Filipino propagandists in Spain.

Gregoria died on March 15, 1943.

1. autobiography



Capampangan Folk Song-Ating Metung a Dalaga

Ating Metung a Dalaga
uploaded by cathcath.com

Ating metung, ating metung a dalaga,
Qng talaga, qng talaga mamipi ya,
Linabas ya, linabas ya'y Seferino,
Inuma ne, inuma ne mecatatlu.

A bante ne, a bante ne ning wali na,
Sinumbung ya, sinumbung ya cang tata na,
Aurelia, Aurelia manik na ca,
Quening papag, quening papag sacab na ca.

Pemarug ne, pemarug neng mecatatlu,
Quetang lati, quetang laticu nang bayu,
E na cu pu, ena cu pung pasibayu,
Pauma cang, pauma cang Seferino.

back to Filipino Folk Songs

Meaning of the song:

A song about a young lady who got snitched by her little brother when she went out with a man named Seferino. Her father beat her three times.

back to Filipino Folk Songs

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Philippine Heroes and Heroines-Andres Bonifacio

Andres Bonifacio

Andres Bonifacio was born in Born in Tondo, Manila, on November 30, 1863.

Bonifacio founded the Katipunan on July 7, 1892 , a revolutionary secret society which would later spark the Philippine Revolution of 1896 against Spanish rule.
In this period, he met his second wife, Gregoria de Jesus,
who became a rebel leader in her own right. His right-hand man was Emilio Jacinto. Within the society, Bonifacio's codename or nom de guerre was Maypagasa (There is hope).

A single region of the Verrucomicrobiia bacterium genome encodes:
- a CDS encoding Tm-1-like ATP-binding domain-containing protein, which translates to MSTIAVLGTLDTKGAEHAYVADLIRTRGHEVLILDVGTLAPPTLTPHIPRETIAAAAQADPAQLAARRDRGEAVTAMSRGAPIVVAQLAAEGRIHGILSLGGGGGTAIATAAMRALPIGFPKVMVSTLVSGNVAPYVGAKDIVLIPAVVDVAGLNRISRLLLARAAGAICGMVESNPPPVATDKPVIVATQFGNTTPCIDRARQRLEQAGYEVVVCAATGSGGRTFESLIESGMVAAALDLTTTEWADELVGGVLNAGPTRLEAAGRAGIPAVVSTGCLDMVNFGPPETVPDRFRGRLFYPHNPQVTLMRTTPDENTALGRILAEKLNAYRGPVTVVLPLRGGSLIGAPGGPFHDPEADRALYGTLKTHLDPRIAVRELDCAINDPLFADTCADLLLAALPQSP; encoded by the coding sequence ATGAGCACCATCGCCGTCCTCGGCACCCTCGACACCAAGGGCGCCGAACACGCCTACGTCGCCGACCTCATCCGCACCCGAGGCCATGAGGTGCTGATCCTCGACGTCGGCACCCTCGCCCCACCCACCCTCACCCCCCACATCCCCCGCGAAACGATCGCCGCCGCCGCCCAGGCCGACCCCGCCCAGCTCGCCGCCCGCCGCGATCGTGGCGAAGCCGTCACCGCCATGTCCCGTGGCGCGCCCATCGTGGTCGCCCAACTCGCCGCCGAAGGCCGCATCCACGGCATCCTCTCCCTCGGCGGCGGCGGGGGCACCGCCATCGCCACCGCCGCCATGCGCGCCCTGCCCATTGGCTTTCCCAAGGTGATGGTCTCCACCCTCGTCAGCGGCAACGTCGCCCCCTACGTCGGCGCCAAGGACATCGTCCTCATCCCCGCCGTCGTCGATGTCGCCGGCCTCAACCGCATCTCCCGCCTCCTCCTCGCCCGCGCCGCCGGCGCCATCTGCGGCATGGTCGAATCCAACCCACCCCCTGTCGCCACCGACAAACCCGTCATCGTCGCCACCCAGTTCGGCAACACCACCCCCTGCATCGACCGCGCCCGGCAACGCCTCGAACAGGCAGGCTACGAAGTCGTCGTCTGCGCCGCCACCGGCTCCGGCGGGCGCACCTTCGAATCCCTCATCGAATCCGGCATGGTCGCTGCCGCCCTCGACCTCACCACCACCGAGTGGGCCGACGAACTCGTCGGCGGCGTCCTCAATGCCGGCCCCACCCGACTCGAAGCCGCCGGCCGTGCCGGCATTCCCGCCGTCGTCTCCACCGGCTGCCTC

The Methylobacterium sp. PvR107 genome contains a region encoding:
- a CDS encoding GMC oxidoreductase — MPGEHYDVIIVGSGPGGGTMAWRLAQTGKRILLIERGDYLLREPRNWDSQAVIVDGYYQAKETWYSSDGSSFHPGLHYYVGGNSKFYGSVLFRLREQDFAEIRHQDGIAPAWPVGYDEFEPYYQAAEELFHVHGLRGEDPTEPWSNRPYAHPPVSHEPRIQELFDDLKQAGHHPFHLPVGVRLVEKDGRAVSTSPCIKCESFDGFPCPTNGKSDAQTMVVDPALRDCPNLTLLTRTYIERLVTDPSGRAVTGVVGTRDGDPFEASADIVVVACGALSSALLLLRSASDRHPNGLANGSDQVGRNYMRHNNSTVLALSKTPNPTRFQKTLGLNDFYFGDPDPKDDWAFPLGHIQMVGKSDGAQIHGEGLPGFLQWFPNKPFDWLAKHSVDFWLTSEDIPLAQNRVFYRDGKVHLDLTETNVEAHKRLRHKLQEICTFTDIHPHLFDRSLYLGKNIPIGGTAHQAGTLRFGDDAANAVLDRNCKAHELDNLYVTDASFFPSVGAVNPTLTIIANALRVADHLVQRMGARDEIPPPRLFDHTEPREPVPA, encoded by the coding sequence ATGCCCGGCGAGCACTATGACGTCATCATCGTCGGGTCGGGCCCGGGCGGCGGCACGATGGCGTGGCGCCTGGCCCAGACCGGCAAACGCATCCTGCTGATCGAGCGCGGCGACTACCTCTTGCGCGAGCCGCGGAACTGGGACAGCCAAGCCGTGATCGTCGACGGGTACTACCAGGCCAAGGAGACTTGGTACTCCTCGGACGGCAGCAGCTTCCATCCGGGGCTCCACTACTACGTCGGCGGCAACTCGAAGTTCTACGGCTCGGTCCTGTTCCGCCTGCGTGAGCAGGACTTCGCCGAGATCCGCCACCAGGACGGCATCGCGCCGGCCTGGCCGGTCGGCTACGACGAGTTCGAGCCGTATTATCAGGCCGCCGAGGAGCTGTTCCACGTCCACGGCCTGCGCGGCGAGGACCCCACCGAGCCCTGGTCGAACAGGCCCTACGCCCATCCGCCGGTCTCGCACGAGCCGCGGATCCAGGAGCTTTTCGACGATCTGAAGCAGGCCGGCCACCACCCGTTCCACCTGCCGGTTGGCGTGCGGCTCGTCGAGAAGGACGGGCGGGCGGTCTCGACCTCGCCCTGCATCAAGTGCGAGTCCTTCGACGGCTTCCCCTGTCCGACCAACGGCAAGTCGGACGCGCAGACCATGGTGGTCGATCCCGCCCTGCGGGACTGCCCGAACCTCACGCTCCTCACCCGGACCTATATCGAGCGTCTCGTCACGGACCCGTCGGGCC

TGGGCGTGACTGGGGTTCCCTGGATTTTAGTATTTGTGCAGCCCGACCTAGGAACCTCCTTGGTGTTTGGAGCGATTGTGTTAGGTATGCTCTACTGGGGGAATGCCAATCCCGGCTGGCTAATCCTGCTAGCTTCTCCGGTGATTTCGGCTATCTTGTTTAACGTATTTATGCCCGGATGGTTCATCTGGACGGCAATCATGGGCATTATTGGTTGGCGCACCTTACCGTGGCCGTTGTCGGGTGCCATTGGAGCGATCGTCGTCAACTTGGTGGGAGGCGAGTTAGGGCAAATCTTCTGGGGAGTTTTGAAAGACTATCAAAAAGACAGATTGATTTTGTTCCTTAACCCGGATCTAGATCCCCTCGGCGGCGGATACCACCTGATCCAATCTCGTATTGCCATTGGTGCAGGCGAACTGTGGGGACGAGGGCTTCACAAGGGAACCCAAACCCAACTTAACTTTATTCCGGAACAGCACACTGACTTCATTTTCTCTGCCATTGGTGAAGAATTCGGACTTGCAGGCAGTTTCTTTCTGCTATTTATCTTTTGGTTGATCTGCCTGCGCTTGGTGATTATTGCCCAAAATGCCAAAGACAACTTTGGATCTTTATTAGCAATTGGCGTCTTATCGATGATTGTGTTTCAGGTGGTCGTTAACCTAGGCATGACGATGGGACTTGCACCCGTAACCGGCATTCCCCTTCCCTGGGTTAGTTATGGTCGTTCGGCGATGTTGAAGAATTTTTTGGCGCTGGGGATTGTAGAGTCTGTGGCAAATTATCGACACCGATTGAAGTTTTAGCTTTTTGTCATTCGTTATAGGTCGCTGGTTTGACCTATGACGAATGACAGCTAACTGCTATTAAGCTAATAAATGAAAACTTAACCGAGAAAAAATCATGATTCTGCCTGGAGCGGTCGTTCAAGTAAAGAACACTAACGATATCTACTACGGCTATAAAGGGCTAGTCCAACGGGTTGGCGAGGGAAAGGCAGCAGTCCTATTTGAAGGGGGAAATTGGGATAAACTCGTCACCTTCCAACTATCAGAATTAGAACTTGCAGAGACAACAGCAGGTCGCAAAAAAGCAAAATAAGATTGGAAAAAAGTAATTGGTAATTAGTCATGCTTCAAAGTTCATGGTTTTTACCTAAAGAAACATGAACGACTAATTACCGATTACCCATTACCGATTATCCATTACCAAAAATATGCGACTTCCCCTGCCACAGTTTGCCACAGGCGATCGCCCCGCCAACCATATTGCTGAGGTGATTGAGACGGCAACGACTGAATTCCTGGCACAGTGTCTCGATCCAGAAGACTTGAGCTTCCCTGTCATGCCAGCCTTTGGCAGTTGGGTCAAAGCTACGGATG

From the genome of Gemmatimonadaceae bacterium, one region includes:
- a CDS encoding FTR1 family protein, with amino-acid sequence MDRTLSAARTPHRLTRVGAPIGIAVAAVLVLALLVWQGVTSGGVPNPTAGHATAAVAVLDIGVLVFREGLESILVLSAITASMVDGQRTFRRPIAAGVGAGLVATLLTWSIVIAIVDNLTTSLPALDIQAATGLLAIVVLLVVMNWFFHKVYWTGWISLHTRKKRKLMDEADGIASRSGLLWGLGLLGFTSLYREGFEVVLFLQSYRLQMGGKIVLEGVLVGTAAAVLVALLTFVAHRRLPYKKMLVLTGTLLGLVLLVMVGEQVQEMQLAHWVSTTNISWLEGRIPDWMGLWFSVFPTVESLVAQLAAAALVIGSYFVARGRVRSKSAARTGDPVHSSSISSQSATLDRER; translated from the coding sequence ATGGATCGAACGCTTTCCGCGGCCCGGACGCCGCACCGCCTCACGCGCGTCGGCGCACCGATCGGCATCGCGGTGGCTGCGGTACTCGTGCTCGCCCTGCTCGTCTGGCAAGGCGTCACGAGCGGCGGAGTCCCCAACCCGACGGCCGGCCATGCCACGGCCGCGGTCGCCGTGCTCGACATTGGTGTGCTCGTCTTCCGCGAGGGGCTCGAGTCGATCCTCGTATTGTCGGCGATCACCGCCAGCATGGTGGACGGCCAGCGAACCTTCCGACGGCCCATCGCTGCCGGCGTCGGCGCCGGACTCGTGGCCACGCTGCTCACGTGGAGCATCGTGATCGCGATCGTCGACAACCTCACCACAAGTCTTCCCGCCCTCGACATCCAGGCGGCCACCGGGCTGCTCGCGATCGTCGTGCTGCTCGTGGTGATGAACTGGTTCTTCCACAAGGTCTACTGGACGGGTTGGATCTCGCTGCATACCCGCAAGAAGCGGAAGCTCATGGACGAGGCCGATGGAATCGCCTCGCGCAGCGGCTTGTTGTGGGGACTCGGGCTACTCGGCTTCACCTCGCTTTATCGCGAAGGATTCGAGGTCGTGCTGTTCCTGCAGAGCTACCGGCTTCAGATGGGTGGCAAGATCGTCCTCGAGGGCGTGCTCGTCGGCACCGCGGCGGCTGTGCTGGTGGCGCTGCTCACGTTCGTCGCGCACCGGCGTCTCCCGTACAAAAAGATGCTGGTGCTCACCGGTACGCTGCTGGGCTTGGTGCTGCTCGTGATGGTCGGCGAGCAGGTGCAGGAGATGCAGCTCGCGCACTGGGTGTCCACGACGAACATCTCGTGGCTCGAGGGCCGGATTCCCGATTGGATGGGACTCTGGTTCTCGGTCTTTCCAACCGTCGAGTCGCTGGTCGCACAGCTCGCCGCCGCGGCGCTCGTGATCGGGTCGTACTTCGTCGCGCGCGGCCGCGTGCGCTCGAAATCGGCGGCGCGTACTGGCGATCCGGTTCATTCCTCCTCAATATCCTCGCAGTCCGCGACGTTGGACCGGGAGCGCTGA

With the establishment of the Katipunan, Andrés
Bonifacio became popularly known as the Father of the Revolution. In the organization, he eventually held the title of Supremo.

Just before the Revolution broke out, he formed a revolutionary government
where he was also president of the Tagalog republic from August 24, 1896
to May 10, 1897.

He wrote the patriotic poem, Pag-ibig sa Tinubuang Lupa which saw print
in the first and only issue of the Katipunan periodical, Kalayaan (Freedom),
edited by Jacinto. Allegedly, he also made the first translation of Jose
Rizal's final poem, Mi Ultimo Adios (My Last Farewell) into Tagalog.

While Bonifacio's personal campaigns were less than successful, the
revolutionaries in Cavite had greater success, led by officers coming
from the upper classes, including the celebrated Emilio Aguinaldo.
Thus, they sent out a manifesto calling for a revolutionary government
of their own, disregarding Bonifacio's leadership.

A council comprising of Bonifacio's men and the Magdalo and the Magdiwang,
two locally-based rival Katipunan factions, held a convention in Tejeros,